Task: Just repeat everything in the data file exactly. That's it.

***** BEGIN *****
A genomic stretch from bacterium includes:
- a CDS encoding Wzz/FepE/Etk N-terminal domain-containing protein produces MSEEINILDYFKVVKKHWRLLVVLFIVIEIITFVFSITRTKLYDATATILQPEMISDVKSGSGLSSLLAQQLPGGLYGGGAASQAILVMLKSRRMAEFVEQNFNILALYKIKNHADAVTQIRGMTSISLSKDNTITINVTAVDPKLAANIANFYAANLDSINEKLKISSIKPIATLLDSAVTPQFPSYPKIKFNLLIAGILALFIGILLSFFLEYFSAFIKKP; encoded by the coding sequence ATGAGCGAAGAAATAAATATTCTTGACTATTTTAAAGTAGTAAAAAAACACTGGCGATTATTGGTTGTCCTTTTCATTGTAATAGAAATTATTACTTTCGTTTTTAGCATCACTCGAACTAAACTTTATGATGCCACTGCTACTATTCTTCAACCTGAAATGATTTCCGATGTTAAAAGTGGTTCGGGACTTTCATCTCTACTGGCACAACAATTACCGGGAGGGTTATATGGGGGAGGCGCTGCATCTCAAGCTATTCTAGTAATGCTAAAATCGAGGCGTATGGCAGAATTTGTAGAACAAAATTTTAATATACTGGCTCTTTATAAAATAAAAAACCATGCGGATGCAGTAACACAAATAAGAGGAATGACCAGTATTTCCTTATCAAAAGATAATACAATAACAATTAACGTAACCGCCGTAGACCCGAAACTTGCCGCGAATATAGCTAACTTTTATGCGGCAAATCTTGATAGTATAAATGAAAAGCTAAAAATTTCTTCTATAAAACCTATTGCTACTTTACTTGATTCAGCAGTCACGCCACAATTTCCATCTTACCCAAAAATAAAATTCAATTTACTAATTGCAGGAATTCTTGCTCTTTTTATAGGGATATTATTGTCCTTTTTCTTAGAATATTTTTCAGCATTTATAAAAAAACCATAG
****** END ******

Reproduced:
A genomic stretch from bacterium includes:
- a CDS encoding Wzz/FepE/Etk N-terminal domain-containing protein produces MSEEINILDYFKVVKKHWRLLVVLFIVIEIITFVFSITRTKLYDATATILQPEMISDVKSGSGLSSLLAQQLPGGLYGGGAASQAILVMLKSRRMAEFVEQNFNILALYKIKNHADAVTQIRGMTSISLSKDNTITINVTAVDPKLAANIANFYAANLDSINEKLKISSIKPIATLLDSAVTPQFPSYPKIKFNLLIAGILALFIGILLSFFLEYFSAFIKKP; encoded by the coding sequence ATGAGCGAAGAAATAAATATTCTTGACTATTTTAAAGTAGTAAAAAAACACTGGCGATTATTGGTTGTCCTTTTCATTGTAATAGAAATTATTACTTTCGTTTTTAGCATCACTCGAACTAAACTTTATGATGCCACTGCTACTATTCTTCAACCTGAAATGATTTCCGATGTTAAAAGTGGTTCGGGACTTTCATCTCTACTGGCACAACAATTACCGGGAGGGTTATATGGGGGAGGCGCTGCATCTCAAGCTATTCTAGTAATGCTAAAATCGAGGCGTATGGCAGAATTTGTAGAACAAAATTTTAATATACTGGCTCTTTATAAAATAAAAAACCATGCGGATGCAGTAACACAAATAAGAGGAATGACCAGTATTTCCTTATCAAAAGATAATACAATAACAATTAACGTAACCGCCGTAGACCCGAAACTTGCCGCGAATATAGCTAACTTTTATGCGGCAAATCTTGATAGTATAAATGAAAAGCTAAAAATTTCTTCTATAAAACCTATTGCTACTTTACTTGATTCAGCAGTCACGCCACAATTTCCATCTTACCCAAAAATAAAATTCAATTTACTAATTGCAGGAATTCTTGCTCTTTTTATAGGGATATTATTGTCCTTTTTCTTAGAATATTTTTCAGCATTTATAAAAAAACCATAG